The first time Bruce Springsteen and the E Street Band performed Woody Guthrie’s “This Land Is Your Land” was on November 5, 1980, the night after Ronald Reagan was elected President of the United States. “I don’t know what you thought about what happened last night,” Bruce told the audience at Arizona State University, “but I thought it was pretty frightening.” The Tempe show is a milestone in Springsteen lore, cited as the first time the Boss spoke about politics publicly. Four years later he would release Born in the U.S.A., one of the most politically charged, and subsequently misappropriated, rock ‘n’ roll albums of all time.
But if you listen through the lyrics of those six records before Born in the U.S.A., you realize that Bruce’s music has always been political. With a technique he learned from Bob Dylan, he creates characters to appeal to a listener's morality: Mary, Queen of Arkansas; Outlaw Pete; Spanish Johnny and other tramps like us. In his memoir, Born to Run, Bruce writes: “I imagine a life, I try it on, then see how it fits. I walk in someone else’s shoes, down the sunny and dark roads I’m compelled to follow but may not want to end up living on.” We can never assume that the narrator of the song is him. And in that way, Bruce Springsteen is as much of a politician as he is a rock star.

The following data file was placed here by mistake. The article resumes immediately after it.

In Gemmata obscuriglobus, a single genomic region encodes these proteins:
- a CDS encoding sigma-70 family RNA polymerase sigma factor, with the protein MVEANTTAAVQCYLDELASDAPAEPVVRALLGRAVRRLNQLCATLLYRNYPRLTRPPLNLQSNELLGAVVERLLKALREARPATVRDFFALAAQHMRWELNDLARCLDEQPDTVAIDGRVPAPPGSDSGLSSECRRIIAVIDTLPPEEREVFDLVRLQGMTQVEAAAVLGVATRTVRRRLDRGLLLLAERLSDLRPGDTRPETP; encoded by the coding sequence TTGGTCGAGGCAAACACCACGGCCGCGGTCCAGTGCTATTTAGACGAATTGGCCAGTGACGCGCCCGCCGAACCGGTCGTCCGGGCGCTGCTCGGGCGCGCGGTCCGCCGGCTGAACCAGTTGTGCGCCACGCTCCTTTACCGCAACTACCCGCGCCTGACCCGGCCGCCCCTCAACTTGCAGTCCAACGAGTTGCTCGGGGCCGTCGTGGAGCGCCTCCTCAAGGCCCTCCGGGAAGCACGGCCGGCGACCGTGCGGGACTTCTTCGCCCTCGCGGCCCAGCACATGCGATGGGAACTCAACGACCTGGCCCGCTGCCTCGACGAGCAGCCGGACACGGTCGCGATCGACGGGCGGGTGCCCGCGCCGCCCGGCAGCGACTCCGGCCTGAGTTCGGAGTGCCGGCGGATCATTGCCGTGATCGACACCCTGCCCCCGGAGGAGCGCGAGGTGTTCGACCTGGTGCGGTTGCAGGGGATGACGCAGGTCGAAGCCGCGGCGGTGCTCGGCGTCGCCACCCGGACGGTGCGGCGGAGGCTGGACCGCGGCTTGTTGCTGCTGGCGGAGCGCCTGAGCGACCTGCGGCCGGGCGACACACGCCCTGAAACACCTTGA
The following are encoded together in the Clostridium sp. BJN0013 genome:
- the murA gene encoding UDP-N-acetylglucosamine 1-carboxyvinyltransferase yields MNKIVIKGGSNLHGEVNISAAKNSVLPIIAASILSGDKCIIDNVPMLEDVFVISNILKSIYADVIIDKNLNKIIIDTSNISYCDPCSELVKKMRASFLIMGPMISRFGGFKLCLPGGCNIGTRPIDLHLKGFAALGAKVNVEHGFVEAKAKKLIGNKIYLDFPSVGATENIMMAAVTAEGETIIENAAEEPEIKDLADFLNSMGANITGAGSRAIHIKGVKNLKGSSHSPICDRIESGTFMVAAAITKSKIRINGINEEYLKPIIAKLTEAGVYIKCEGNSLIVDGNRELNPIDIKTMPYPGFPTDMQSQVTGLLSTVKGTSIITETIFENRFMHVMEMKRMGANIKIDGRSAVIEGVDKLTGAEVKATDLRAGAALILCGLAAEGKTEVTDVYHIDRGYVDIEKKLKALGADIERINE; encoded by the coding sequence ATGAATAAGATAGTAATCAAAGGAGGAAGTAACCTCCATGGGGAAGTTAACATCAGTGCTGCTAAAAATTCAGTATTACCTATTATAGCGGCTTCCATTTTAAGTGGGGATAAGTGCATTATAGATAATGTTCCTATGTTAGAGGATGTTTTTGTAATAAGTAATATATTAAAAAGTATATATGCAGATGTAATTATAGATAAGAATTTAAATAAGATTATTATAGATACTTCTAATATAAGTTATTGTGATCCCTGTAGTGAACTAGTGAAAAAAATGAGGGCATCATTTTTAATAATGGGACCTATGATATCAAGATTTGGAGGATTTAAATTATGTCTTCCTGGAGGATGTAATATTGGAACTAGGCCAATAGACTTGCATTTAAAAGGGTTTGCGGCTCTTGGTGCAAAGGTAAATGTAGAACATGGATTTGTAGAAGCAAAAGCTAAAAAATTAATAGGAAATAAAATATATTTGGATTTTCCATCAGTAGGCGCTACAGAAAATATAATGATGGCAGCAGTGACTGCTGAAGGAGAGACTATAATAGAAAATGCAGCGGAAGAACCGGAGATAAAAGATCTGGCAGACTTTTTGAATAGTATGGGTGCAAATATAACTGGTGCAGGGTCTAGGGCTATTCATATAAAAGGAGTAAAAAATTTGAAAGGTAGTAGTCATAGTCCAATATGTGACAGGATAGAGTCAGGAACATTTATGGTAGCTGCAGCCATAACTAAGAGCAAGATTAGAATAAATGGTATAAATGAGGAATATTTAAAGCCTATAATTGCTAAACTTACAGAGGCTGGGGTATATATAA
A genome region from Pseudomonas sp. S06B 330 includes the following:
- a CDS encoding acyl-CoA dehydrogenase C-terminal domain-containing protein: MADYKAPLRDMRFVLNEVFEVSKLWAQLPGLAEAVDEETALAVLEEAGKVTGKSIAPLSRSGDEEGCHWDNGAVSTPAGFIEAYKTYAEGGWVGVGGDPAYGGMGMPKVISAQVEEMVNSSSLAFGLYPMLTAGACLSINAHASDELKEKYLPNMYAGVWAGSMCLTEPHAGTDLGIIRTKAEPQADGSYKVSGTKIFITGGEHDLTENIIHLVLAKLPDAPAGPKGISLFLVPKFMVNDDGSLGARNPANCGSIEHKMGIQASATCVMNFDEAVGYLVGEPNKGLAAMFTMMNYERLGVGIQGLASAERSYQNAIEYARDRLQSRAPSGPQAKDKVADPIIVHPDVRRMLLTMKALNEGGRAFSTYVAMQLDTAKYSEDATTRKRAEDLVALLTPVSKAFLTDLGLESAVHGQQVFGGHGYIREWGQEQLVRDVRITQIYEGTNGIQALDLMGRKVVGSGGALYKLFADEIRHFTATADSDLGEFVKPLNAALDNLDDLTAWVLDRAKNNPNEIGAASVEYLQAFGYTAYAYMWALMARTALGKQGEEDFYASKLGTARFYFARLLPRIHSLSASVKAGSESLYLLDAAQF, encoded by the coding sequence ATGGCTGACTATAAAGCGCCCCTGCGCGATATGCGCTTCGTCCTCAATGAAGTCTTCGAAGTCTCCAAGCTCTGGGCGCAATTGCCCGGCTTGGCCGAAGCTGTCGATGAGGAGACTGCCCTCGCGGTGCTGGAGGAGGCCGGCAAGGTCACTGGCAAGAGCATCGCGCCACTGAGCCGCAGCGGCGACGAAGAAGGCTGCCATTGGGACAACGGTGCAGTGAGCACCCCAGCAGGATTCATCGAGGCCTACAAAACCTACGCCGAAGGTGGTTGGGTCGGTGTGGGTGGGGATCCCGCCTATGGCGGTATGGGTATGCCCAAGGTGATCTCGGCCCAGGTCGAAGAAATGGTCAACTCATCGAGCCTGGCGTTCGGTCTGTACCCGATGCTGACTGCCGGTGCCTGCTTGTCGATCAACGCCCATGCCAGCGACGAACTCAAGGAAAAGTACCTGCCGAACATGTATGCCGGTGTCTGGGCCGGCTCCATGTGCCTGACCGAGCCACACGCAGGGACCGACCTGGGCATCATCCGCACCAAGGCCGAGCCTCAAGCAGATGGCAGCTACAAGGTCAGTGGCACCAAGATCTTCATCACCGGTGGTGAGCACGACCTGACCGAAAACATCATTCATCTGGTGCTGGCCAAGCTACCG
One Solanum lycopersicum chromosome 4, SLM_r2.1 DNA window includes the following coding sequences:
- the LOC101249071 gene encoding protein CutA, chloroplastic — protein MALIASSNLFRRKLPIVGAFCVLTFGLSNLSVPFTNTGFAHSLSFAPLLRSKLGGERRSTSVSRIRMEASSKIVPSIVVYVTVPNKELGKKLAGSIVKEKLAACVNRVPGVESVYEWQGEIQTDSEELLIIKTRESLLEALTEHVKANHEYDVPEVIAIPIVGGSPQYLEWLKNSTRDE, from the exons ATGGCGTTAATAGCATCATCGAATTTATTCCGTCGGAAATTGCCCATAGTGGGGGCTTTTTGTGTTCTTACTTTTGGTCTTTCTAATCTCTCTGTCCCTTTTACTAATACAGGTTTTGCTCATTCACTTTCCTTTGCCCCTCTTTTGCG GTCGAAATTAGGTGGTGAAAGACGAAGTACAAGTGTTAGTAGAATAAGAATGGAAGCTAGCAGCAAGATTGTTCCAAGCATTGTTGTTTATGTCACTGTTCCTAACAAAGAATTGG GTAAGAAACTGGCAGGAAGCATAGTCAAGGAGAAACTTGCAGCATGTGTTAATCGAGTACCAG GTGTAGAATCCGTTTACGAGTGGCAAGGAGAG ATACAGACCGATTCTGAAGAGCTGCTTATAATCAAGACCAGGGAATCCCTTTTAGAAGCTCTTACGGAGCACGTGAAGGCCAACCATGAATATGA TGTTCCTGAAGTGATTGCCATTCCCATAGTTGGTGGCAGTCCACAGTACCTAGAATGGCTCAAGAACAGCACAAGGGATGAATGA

There many reasons why Hillary Clinton is not president right now. When Wikileaks published excerpts of a speech she gave to Goldman Sachs, a line about having “both a public and a private opinion” revived the characterization of Hillary Clinton as untrustworthy, corrupt, queen of the establishment. (The quote, unsurprisingly taken out of context, was paraphrasing Abraham Lincoln, and not made in reference to Wall Street reform.) For her entire career, Hillary has been accused of pandering, contradicting herself, and containing multitudes. But for her to have gotten as far as she did, there had to be several Hillarys: the policy wonk, the mother, the feminist, the down-to-earth daughter of a man who made window drapes. And likely due more to misogyny than incompetence, her performances fell flat. “The life of a rock band will last as long as you look down into the audience and can see yourself, and [they] can look up at you and see themselves,” Bruce told MTV’s Kurt Loder in 1984. “If the price of fame is that you have to be isolated from the people you write for, then that’s too fuckin’ high a price to pay.”